From the processing capabilities of the different prediction methods shown in Figure 1(a), especially the content of cloud layer prediction in Figure 1(b), we can see the importance of satellite data in solar energy forecasting and resource assessment. Generally, the initial time and the period after the initial observation are more representative of the current irradiance than the model estimates. In a very short prediction time interval (<30min), applying simple linear assumptions to observations can well describe the current cloud field changes (growth/decay and motion). This “short-term prediction” has great certainty, and it also requires the observation system to provide the following: accurate cloud cover distribution (horizontal and vertical) information; estimate cloud movement based on attribute tracking; can describe the effect of clouds on direct beams and beams. (E.g. shadow) optical performance evaluation of the influence of scattered radiation (e.g. side scatter). At this time, regional observation equipment such as all-sky imagers can effectively provide the passage time of cloud shadows in a short period of time.
However, it may be difficult for an all-sky imager to predict the impact of clouds on a certain surface position within 20-30 minutes (also depending on the obstacle of the field of vision). At this time, satellite inversion resources can be used, especially the use of faster update satellites to expand the time range of the forecast. Based on the restrictive assumption that cloud properties (for example, no growth/attenuation and fixed optical properties) will not change, simple advection motion caused by wind direction derived from satellite remote sensing or numerical weather prediction (NWP) models can be advanced 1~3h Reflects the characteristics of the radiation field on the surface.
As the forecasting range expands to several hours or longer, due to atmospheric dynamics that change the cloud cover, simple steady assumptions are no longer valid, and the forecasting ability shifts from pure observation to the field of NWP models. The ability of the NWP model to predict the actual cloud shape fully illustrates the fidelity of the parameterization and the data assimilation of the dynamic and thermodynamic states used to initialize the model.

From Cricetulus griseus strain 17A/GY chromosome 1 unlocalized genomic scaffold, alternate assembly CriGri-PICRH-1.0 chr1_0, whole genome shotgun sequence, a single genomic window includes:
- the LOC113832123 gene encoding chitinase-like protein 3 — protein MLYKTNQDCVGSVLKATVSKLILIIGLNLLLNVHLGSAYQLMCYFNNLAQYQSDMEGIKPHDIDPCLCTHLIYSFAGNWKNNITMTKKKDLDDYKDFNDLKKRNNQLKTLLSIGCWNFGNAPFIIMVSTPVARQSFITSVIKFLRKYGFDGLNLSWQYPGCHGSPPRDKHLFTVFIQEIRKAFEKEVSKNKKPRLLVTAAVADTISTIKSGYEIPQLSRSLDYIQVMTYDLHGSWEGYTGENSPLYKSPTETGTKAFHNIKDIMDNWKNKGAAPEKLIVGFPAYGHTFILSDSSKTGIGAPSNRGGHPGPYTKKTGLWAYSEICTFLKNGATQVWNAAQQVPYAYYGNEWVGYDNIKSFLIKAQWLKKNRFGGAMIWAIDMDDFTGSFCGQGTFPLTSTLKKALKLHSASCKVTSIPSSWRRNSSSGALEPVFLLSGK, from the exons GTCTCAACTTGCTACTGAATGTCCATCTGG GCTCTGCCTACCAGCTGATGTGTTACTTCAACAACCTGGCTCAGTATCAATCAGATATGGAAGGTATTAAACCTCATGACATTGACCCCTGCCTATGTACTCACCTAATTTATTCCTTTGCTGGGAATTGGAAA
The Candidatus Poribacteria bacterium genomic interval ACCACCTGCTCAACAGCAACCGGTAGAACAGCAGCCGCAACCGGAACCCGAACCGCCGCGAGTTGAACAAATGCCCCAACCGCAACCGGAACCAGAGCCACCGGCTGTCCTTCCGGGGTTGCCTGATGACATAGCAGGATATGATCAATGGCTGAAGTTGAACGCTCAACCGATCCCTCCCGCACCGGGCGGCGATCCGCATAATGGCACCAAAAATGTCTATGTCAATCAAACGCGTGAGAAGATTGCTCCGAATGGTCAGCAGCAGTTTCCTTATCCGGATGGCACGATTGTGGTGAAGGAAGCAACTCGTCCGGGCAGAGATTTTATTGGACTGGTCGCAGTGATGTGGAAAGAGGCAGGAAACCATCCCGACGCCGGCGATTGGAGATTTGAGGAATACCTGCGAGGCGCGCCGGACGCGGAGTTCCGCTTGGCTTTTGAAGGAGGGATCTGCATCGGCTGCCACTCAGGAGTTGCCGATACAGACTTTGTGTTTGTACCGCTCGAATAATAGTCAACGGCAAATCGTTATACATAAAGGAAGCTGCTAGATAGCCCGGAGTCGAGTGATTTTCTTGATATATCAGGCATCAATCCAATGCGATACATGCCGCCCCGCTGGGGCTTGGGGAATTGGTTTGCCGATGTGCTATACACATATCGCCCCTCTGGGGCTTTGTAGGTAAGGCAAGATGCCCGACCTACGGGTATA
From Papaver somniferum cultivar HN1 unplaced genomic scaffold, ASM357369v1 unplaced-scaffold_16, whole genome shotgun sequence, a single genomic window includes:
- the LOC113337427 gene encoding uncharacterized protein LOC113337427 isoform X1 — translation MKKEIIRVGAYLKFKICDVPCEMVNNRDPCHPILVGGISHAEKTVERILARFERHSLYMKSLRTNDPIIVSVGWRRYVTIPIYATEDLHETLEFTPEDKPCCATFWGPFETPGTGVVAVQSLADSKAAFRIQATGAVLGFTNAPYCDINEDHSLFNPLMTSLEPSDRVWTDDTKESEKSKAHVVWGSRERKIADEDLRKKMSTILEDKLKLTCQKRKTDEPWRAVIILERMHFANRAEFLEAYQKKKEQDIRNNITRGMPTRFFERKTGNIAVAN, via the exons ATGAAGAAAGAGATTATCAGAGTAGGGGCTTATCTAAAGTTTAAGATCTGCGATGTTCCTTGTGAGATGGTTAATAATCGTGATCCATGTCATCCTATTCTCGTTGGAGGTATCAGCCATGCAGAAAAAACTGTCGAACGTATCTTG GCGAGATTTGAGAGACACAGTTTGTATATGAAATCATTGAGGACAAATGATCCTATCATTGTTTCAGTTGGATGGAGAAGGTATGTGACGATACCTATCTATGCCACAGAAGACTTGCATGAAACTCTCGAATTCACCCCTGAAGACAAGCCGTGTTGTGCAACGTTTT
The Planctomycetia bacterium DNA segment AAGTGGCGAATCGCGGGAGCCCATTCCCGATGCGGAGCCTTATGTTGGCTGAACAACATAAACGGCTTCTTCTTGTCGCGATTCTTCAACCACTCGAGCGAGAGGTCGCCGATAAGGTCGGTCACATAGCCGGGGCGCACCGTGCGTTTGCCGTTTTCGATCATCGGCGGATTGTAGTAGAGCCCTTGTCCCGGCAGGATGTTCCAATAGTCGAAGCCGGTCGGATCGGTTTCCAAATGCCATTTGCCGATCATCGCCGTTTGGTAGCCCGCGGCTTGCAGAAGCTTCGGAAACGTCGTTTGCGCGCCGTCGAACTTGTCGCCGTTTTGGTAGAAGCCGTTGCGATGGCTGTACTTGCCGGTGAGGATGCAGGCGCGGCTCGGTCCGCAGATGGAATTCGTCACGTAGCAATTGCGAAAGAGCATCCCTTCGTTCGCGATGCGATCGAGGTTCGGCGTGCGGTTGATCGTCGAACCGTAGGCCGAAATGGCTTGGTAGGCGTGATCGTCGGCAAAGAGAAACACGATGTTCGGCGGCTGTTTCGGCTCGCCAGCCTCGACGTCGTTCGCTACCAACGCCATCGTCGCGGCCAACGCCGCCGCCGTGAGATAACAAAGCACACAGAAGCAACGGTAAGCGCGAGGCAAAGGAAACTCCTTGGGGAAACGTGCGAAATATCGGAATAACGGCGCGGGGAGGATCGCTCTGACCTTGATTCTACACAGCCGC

The NWP model should have the ability to represent the observed three-dimensional cloud field at the initial time, as well as include all necessary environmental conditions for maintaining and evolving cloud layers. However, this is still an unsolved problem so far. The core of this problem is the inherent flaws of NWP analysis. In a sense, the available observation data are not enough to describe the degree of freedom of the model. The information presented in the analysis is the result of a compromise between the model background and the actual environmental state. A cloud field may be similar (but not identical) to the observed value in terms of distribution, attributes, and evolution. The slight difference between the actual state and the simulated environment state will become larger and larger as the forecast time increases.
In terms of aerosol prediction, it is very important to combine accurate raw information (for example, biomass burning, dust storms, pollution) and active chemical reactions (different from passive advection of aerosols). At this time, satellites can provide critical information for mapping, monitoring, and eliminating the source of aerosols (for example, precipitation removal) on a global scale.